Judge rejects Trump bid for mistrial in NY fraud case: 'utterly without merit'
Engoron and Trump have maintained largely hostile relations throughout the trial.
New York Judge Arthur Engoron on Friday rejected a bid from former President Donald Trump's legal team for a mistrial in his ongoing civil fraud case, which has seen the former president spar with the judge who imposed a now-stayed gag order against him.
The case stems from New York Attorney General Letitia James's allegations that Trump manipulated the value of his assets to secure favorable loan terms and lower insurance premiums. Engoron ruled in summary judgement that Trump had done so, resulting in a tense trial to address the remaining charges.
Trump's team filed for a mistrial earlier this week, asserting that both the prosecutors and the court were biased against him.
Engoron on Friday called the request "utterly without merit" and said Trump's attorneys selectively presented his comments to present the appearance of bias, The Hill reported. In particular, Engoron highlighted the filing's inclusion of a line in which he stated that he was "not here to hear what [Trump] has to say," but did not include his subsequent comment.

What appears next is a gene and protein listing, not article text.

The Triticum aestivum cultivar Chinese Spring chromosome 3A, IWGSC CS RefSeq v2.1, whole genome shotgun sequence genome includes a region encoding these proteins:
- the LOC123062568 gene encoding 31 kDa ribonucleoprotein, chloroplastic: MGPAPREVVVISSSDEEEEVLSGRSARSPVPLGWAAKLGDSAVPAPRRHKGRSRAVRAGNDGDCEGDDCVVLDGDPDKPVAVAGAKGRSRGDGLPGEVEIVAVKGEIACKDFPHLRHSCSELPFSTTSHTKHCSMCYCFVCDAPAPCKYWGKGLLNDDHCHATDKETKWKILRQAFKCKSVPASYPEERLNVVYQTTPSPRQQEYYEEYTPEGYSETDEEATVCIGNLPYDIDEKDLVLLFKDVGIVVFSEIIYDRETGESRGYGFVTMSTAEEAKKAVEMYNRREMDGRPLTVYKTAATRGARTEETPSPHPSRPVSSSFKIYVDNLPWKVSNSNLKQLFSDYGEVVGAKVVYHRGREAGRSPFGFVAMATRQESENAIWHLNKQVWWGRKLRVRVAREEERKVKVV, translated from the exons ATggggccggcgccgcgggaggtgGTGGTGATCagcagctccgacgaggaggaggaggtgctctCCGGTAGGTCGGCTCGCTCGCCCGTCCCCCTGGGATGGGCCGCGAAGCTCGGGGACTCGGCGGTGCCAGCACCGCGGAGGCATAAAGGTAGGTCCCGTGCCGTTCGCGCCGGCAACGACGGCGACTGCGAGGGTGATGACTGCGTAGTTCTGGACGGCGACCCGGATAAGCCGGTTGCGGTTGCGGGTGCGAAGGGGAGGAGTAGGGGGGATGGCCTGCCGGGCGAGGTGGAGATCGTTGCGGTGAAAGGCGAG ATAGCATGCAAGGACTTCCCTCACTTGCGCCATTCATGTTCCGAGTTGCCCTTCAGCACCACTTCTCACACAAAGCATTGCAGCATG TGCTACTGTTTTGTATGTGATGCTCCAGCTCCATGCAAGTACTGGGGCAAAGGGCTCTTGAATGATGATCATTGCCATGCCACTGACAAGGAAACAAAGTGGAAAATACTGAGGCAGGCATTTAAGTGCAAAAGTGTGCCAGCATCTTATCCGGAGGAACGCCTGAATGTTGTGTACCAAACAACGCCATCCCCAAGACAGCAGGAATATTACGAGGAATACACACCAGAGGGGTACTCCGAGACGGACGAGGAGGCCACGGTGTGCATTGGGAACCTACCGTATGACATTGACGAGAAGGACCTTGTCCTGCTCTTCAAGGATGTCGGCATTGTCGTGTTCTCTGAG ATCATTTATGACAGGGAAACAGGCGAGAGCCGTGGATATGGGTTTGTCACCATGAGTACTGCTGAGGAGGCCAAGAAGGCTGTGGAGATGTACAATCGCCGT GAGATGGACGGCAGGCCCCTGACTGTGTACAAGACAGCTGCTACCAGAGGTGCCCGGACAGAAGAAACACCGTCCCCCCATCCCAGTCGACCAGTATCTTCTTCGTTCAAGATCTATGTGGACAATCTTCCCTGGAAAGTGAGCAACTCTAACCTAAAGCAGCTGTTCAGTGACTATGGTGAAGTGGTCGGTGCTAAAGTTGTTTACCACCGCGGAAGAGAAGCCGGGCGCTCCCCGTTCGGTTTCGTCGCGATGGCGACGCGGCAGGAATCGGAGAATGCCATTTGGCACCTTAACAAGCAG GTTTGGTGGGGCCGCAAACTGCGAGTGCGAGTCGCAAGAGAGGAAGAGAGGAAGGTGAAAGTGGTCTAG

"Such argument is disingenuous and made in bad faith, as defendants omitted what I said immediately after that sentence, which is ‘I’m here to hear him answer questions," he wrote. The judge further vehemently denied that his chief clerk, Allison Greenfield, was acting as a de facto "co-judge."
Engoron and Trump have maintained largely hostile relations throughout the trial. He initially imposed a gag order on the former president after he posted a picture of Greenfield with the caption "Schumer's girlfriend." The judge later imposed a second gag order that also applied to his attorneys after Trump lawyer Christopher Kise raised allegations that Greenfield made excessive political contributions in violation of judicial ethics rules.
An appellate judge stayed Engoron's restrictions on both Trump and his attorneys on Thursday, permitting them to criticize both prosecutors and court personnel while the legal challenge proceeded.
Ben Whedon is an editor and reporter for Just the News. Follow him on X, formerly Twitter.